For about 20 years, the Swiss franc was the most stable currency and was regarded a “safe haven” by a lot of borrowers but that stability ended along with the financial crisis and that is when the franc started appreciating. Since 2008 or the peak of the crisis, the franc has appreciated against the euro by some 70 per cent.
Back in 2011, the Swiss National Bank (SNB) had introduced the exchange rate peg of 1.20 francs against the euro while financial markets around the world were in turmoil. On January 15, the SNB suddenly announced that it would no longer hold the Swiss franc at a fixed exchange rate with the euro. The Swiss National Bank’s abrupt move to abandon its policy of restraining the franc sparked a financial rout in Central and Eastern Europe, where hundreds of thousands of mortgages are paid off in the Swiss currency. That was an unexplained error. The SNB had not communicated its intention to the market and its decision caused unprecedented panic.
In Poland, according to the Financial Supervisory Authority (KNF), around 40 percent of mortgage loans are in Swiss francs, or the equivalent of €31 billion. Hungary and Croatia are even more affected due to a smaller population and a larger exposure to franc-denominated loans. According to the European Bank of Reconstruction and Development (EBRD), in 2009, 97 per cent of Hungary’s mortgage loans were in francs. Over 100,000 people in Croatia, which has a population of 4.2 million, took out loans denominated in Swiss francs, almost three-quarters of which were to buy homes.
Why did borrowers in Central and Eastern Europe choose the franc over their national currencies? The answer is pretty simple. The interest was much higher in countries like Poland and very often a single instalment in the Swiss franc was 20-30 per cent lower than one in the Polish zloty. The idea was excellent provided there was nor exchange rate risk and it turned out to be there. That shows that one should borrow only in the currency they earn. If they consciously decide to take a mortgage (or any other loan) in a different currency, they should also be ready to become currency speculators for the next thirty years.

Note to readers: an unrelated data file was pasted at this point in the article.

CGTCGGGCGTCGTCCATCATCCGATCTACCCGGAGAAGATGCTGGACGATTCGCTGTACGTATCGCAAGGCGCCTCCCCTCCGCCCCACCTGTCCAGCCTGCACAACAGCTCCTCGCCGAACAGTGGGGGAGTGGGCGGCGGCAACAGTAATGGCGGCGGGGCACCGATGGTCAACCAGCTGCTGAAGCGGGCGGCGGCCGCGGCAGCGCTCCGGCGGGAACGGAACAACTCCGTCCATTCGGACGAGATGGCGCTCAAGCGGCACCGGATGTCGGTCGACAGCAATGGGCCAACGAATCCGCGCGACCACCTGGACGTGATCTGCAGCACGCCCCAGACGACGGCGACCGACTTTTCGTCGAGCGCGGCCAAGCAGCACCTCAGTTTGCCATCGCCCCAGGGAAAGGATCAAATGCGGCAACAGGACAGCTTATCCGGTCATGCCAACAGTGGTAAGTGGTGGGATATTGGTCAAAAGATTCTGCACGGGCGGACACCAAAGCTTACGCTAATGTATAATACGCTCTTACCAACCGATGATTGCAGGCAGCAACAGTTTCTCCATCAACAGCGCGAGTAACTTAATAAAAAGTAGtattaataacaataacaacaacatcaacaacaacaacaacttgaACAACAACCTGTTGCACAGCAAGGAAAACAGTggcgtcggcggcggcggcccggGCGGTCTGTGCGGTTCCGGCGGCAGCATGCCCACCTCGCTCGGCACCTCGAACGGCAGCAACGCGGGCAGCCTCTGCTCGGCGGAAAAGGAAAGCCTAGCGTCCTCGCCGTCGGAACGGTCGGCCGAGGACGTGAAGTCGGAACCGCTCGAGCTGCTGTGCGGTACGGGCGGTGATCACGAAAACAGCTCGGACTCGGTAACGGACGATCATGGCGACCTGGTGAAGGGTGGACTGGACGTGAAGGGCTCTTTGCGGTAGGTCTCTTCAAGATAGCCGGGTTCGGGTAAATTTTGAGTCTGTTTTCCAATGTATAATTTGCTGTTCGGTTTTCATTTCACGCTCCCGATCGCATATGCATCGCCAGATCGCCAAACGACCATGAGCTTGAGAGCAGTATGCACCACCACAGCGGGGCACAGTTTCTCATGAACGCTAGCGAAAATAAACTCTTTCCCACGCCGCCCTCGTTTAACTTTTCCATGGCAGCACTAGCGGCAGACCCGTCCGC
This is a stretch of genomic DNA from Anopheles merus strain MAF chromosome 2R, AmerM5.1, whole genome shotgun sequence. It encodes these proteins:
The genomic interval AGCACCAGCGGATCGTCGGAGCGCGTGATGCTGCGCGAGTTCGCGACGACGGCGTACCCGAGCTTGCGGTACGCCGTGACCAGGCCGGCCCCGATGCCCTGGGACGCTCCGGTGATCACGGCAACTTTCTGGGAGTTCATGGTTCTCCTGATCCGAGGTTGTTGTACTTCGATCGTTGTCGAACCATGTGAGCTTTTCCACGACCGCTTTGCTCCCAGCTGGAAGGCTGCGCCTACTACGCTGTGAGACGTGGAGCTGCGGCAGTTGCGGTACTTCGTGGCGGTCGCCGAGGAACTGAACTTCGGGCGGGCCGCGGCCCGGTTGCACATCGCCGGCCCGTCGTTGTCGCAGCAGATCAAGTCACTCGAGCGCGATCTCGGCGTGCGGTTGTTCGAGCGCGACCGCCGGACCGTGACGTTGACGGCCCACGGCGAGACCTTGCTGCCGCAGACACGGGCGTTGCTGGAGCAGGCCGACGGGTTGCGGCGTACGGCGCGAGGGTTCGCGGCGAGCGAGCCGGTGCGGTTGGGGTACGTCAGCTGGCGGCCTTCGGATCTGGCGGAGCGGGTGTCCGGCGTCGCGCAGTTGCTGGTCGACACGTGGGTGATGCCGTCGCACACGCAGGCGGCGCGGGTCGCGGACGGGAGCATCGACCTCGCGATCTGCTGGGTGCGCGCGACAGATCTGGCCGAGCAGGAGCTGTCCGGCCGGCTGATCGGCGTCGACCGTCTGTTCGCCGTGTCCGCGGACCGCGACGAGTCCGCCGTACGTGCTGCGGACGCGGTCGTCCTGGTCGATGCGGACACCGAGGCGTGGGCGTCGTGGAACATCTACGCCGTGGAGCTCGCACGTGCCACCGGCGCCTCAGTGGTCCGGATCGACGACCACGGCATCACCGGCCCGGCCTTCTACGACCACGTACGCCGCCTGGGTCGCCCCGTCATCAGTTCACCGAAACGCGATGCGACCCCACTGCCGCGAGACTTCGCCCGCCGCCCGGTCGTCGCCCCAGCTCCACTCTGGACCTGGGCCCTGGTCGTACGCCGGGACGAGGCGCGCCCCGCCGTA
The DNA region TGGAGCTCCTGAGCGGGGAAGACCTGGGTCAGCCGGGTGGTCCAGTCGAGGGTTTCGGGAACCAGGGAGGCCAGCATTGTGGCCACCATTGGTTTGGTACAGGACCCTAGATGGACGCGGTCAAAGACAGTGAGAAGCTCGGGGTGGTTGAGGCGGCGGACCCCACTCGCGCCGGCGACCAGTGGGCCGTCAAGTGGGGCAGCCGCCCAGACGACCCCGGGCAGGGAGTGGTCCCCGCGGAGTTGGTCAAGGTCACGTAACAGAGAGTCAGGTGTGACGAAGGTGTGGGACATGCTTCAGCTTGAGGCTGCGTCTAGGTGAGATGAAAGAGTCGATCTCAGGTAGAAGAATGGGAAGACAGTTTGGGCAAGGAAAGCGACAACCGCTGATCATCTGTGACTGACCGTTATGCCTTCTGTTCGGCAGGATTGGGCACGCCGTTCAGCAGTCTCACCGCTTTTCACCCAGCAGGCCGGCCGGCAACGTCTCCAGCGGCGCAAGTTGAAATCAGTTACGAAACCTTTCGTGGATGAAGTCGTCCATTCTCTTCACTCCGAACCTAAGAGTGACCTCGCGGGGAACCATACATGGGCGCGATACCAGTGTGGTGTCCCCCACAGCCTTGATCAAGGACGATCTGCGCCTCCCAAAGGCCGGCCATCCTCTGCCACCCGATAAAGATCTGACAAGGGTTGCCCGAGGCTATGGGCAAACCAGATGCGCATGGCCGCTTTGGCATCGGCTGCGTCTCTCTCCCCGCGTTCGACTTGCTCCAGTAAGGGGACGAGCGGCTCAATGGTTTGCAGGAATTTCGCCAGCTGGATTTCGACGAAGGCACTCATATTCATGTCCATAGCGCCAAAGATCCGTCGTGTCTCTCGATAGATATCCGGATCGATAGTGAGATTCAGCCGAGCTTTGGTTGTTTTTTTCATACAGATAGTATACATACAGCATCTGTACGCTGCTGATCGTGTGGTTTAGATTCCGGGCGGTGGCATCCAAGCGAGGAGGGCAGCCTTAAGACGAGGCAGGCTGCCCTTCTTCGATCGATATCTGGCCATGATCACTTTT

There have been various ways of dealing with franc-denominated mortgages across the region. In Hungary, the decision to exchange the mortgages into the forint was made in mid-November. Was it the borrowers’ success? No, I would say rather the banks’ as the loan takers pay higher interest. Most of the borrowers are happy as they have avoided a 20-per cent increase after the SNB’s January decision. But it was a pure coincidence.
In Poland, undoubtedly, if someone borrowed 500,000 francs at 2 zlotys (1 million zlotys), they now face a debt which is worth twice as much (2 million zlotys). The Polish Bank Association (ZBP) claims banks will do their best to enable the borrowers to pay similar instalments to the ones that were due in December 2014. And that is feasible. They help exchange the mortgages into the zloty, extend the mortgage period, subtract a negative Libor, or lower the instalments this year.
If that is the case, the SNB’s decision will have a a very small impact on Polish economy, if any. Should the instalments grow, some 2-3 billion zlotys (€480,000-720,000) will not be spent on other goods and services, which would lower Poland’s GDP by some 0.1-0.2 percentage point. The banks’ decision helps us believe it will not happen.
The views expressed in this opinion editorial are the author’s own and do not necessarily reflect Emerging Europe’s editorial policy.